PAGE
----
I’ve now been sober for six weeks, and nobody could be more surprised than I am that I have made it this far. Of course, as a secret drinker, none of the people around me knew about The Problem, so they wouldn’t have anything to be surprised about. Some probably had suspicions that I might be a little fond of the sauce; but I was careful to mostly hit it hard at home, alone, under the cover of darkness. Actual darkness was dictated strictly by season, as I had that bottle of prosecco open within moments of walking through the door come winter or spring. First across the finish line again. Hurrah!
I would actually say ‘hurrah’ sometimes (seriously), and toast the air / my cat / a potted plant with the first glass of the evening. Don’t you just love that first glass? I suspect you might, as you’re here. I loved it too much. It would often give me a moment of unwarranted delight. Everywhere in sober communities online you’ll find it said: ‘One drink is too many, and no amount is ever enough’.
I tried to get sober loads of times over recent years, and never made it more than a few days. I spent a lot of time worrying about that. I worried about my drinking all the time. I was the most concerned with the fact that I might be an alcoholic. Don’t get me wrong, I was worried about my health, my looks, my finances – the full 3am mental rolodex of panic – but the ‘A’ word was the one I worried about most. As a result I constantly looked for confirmation that I definitely was not an alcoholic and the great thing about confirmation bias is that, no matter what, you can find something to shore up even the thinnest of arguments. I don’t drink in the mornings, I don’t drink at work, I have never slept on a park bench with a Special Brew in a brown paper bag. Hurrah?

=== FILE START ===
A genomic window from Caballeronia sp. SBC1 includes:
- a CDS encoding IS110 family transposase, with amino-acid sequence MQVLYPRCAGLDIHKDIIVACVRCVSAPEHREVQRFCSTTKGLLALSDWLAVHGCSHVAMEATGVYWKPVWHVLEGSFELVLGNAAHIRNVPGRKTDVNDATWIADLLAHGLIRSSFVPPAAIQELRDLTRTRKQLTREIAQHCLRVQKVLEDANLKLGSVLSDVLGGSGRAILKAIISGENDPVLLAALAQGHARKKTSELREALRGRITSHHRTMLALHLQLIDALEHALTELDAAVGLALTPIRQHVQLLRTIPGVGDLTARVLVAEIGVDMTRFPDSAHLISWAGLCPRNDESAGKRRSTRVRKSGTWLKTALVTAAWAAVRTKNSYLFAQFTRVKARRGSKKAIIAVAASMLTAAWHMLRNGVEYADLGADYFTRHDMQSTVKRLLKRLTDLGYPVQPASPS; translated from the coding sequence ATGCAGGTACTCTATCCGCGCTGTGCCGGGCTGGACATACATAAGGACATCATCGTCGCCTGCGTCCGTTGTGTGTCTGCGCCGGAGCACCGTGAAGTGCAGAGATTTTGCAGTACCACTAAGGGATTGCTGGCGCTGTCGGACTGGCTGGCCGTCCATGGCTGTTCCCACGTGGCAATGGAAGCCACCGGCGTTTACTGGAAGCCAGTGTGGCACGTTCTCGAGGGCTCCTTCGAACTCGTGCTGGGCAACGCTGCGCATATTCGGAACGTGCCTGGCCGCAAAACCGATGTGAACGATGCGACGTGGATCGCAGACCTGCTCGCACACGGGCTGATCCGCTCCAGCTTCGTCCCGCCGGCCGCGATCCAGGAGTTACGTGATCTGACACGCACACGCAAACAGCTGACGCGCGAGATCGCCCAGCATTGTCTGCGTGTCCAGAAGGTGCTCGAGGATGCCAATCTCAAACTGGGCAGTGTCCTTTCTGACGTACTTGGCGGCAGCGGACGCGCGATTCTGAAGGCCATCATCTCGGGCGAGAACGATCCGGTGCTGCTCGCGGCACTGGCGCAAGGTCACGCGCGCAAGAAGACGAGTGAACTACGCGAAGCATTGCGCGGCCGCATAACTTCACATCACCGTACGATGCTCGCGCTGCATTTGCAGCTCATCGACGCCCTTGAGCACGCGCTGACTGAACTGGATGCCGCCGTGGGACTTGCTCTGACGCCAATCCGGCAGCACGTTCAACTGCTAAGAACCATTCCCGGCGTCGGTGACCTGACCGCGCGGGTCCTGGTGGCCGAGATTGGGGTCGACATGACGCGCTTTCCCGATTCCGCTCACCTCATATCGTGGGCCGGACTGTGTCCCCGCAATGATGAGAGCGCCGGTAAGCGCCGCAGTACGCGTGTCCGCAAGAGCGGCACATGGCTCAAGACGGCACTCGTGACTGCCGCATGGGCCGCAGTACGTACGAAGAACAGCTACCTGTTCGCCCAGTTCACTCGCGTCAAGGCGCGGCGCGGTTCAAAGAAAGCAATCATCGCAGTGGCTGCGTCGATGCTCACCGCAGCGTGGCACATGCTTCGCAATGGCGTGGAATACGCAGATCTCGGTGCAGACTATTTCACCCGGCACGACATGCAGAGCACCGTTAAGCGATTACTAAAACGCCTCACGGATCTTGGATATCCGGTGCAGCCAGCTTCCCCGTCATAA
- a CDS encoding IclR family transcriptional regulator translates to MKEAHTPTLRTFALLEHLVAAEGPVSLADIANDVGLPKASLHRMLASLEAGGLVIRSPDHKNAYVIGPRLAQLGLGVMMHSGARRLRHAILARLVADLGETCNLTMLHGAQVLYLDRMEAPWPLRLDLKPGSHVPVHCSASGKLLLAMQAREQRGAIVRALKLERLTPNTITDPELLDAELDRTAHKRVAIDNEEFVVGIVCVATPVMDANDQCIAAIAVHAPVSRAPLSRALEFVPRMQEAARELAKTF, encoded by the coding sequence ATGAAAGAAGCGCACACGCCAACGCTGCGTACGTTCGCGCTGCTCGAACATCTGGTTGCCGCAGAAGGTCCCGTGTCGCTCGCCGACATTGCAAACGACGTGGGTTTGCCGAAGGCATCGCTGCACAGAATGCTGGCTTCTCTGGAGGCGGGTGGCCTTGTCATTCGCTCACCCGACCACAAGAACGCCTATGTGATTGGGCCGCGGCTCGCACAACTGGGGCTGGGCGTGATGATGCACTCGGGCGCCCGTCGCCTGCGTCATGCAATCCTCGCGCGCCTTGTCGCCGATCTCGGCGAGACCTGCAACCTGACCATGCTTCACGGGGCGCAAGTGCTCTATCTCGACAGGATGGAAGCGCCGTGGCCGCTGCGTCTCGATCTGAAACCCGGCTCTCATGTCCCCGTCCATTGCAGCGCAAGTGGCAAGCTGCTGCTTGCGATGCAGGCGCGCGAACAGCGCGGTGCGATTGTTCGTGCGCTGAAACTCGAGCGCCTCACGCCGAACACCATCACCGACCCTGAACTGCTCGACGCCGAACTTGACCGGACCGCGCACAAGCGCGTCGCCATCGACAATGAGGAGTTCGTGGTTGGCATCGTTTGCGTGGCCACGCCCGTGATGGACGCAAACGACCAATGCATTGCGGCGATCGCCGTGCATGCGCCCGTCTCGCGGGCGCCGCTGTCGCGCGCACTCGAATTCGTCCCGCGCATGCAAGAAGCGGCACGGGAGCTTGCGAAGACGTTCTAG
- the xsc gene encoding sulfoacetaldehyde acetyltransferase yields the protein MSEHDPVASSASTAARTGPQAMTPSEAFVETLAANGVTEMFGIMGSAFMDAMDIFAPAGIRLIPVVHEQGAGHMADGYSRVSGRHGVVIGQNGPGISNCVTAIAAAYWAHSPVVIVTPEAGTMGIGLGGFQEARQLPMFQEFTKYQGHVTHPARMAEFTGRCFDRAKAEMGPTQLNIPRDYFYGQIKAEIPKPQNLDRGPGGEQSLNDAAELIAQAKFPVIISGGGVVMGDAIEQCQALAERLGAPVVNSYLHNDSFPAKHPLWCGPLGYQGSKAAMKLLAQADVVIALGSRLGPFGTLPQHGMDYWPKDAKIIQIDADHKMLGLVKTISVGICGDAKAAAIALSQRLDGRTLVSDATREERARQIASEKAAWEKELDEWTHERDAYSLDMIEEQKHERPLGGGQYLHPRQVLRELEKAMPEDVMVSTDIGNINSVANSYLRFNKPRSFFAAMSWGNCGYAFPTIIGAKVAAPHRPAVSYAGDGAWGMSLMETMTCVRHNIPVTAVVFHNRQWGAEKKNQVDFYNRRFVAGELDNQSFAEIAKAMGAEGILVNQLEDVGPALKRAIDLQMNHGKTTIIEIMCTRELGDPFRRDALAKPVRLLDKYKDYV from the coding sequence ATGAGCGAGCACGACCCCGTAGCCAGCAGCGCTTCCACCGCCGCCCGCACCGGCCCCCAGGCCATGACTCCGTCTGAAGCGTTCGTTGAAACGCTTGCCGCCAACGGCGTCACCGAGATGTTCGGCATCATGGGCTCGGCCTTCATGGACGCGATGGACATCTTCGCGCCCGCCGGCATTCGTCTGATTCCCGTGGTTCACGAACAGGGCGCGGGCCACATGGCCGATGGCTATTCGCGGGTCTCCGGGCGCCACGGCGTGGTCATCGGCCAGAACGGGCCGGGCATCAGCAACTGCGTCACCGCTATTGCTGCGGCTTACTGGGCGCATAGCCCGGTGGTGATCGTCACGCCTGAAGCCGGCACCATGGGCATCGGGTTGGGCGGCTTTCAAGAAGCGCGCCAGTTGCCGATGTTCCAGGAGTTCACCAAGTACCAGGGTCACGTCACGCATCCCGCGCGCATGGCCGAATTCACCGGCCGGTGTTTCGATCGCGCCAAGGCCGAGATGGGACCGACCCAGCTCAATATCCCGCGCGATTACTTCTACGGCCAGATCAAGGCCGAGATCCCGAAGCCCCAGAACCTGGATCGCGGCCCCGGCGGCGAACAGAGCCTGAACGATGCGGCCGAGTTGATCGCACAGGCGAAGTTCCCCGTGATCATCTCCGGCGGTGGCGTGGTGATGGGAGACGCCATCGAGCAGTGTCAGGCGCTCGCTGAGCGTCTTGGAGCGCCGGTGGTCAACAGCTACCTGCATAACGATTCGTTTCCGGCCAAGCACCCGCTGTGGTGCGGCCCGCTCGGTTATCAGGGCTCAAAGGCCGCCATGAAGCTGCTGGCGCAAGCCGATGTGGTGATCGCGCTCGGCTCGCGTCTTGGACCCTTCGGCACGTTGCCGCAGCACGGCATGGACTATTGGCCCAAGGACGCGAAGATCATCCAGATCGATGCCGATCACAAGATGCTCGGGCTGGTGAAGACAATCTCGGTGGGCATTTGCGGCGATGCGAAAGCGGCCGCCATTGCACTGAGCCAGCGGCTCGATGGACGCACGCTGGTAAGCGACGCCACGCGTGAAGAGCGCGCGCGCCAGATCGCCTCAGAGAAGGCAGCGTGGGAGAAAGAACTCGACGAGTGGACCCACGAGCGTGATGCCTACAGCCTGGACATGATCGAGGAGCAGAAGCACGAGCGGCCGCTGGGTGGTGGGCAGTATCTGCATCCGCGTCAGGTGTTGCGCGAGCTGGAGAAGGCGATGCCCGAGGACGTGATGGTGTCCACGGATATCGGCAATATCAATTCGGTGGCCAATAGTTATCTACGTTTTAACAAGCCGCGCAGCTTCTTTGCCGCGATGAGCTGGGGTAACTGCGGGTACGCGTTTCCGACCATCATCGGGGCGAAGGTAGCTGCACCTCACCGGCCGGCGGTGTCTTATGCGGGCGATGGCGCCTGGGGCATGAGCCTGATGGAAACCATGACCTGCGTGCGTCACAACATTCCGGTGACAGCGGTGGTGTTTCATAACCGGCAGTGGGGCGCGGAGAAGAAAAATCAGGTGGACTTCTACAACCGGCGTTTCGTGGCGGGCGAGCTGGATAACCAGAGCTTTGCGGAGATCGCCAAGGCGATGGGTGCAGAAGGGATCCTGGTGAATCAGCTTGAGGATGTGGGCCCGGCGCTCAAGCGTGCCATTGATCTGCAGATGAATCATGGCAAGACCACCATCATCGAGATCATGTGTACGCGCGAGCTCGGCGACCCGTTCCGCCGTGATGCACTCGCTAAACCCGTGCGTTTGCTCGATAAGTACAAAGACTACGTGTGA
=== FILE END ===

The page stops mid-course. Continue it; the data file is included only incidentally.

In truth, I was very ambivalent about quitting. I wanted to and did not want to have to in equal measure. If I am really honest, I was scared to – because if I gave it up, I mean for real, what on earth was I going to do all alone for the rest of my life? So I employed the most potent of human superpowers, picked up the Wine Glass of Denial, and locked the nagging concerns in a filing cabinet somewhere in a far corner of my brain.
The thing is, I have always said that everything in my life is going to change once I get to 40. After all, 40 is always forever away – it’s a properly grown up age. I’ve had the feeling deep in my soul since my teenage years that 40 will be the dawn of a magical decade where everything in my life will work out, become stable, fall into place, and generally blossom. Most women look at 40 with trepidation. Not I. Once I get there, I will finally start to Live. My. Best. Life.
I think you can see where this is going.
In February this year, five months after my 40th birthday and having run out of all patience with my procrastination routine, the Universe decided that if I wasn’t going to jump, then it was going to push me…
~The Sober Curator~